Although there’s no official hierarchy for aquatic animals, most divers agree that must-sees include manta rays, great white, whale, tiger or hammerhead sharks.
It’s possible to see these creatures on a recreational dive but there are excursions geared to optimise your chances of seeing them. While there are never any guarantees underwater, here are some safe bets for spotting the underwater big five.
Great white sharkWhere? South Africa is the best spot for seeing great whites but it has to be done from the comfort of a cage. Most cage diving takes place in the waters off Cape Town and involves chumming or baiting the water to attract the sharks. You are ensconced in your cage but as the sharks often ram it, the experience is adrenalin-fuelled and not for the faint-hearted. Great whites can be seen all year, but the best time is between May and August.
Also see them in: Southern Australia.
Sample package:Dive Worldwide offers a three-night great shark weekend to Cape Town, staying at the three-star Breakwater Lodge on a bed-and-breakfast basis from £1,315 per person, including return flights, transfers and two days’ shark diving in June 2008.
Manta rayWhere? One of the most graceful creatures in the ocean, manta rays are somewhat elusive. The best place to see them is at a cleaning station – where large fish gather to be cleansed of parasites by smaller fish. Southern Mozambique is one of the best places to see manta rays and its Manta Reef has three main cleaning stations. There are regular sightings of devil rays, whale sharks and other pelagic fish.
Also see them in: Djibouti in eastern Africa is good for mantas, as are Borneo and Australia.
Sample package:Dive Worldwide offers a 10-day holiday in Mozambique staying at the three-star Barra Lodge from £1,650 per person, including flights, transfers and a dive package in January 2008.
Whale sharksWhere? Little is known about these gentle giants, which can reach 15 metres in length. Their movements are unpredictable but they’re often spotted in the waters around Djibouti, off the coast of eastern Africa. Although they can be seen all year round, October to January is the best time to spot them, when the plankton-rich waters attract many pelagic species. Divers may also see manta rays and dolphins.
Also see them in: Ningaloo Marine Park, off the coast of Western Australia, has whale sharks and giant manta rays between March and June. Some islands off the coast of Borneo have a short season and in recent years, the southern coast of Kenya has been attracting them between November and February.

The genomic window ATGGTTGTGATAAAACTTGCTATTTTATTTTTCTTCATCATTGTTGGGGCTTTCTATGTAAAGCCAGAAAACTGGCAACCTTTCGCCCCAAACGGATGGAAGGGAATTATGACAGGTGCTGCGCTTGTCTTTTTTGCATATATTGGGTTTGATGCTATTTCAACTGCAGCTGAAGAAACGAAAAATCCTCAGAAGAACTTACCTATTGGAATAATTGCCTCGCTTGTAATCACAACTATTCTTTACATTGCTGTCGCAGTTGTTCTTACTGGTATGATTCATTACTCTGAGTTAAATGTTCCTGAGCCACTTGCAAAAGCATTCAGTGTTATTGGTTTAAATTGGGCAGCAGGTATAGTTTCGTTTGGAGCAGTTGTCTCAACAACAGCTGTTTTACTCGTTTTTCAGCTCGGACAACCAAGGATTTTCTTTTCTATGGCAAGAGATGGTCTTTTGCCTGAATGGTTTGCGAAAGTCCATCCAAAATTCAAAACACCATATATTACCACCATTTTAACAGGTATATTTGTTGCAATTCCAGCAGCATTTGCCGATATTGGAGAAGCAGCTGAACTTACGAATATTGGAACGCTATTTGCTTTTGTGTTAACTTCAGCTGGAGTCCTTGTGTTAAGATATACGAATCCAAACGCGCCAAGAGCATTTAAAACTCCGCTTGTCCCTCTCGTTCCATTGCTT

Sample package:Regaldive offers six nights on a liveaboard, one night in a Star hotel to Djibouti, from £1,449 per person in January 2008, including return flights, transfers and all diving.
Tiger sharksWhere? The only place tiger shark sightings are guaranteed is at Aliwal Shoal, off the coast of Durban in South Africa. The tigers, which can be between four and six metres long, swim up very close and if they get too frisky, the guides put themselves between you and the shark.
Also see them in: It’s a bit of a gamble trying to spot these elusive creatures. They sometimes pop up in the Red Sea and the Bahamas but it’s possible to do many dives without ever seeing one.
Sample package:Tony Backhurst Scuba offers nine nights’ half-board accommodation at the three-star Tree Lodge Cabin at Sodwana Bay near Durban from £2,600 per person in January 2008, including flights, transfers and five days’ diving, including two tiger shark dives.
Shark-feeding diveIf you’re not ready for the great white and tiger sharks, try a shark-feeding dive in the Bahamas. It involves reef sharks, some of which are more than two metres in length. The dive is organised by Stuart Cove’s Dive Center in Nassau.
Sample package:Aquatours offers seven nights’ bed and breakfast at the three-star Orange Hill Resort from £1,092 per person, including return flights and transfers in January 2008. The two-dive Shark Adventure costs £75 and 10 dives over five days at Stuart’s Cove will set customers back £199.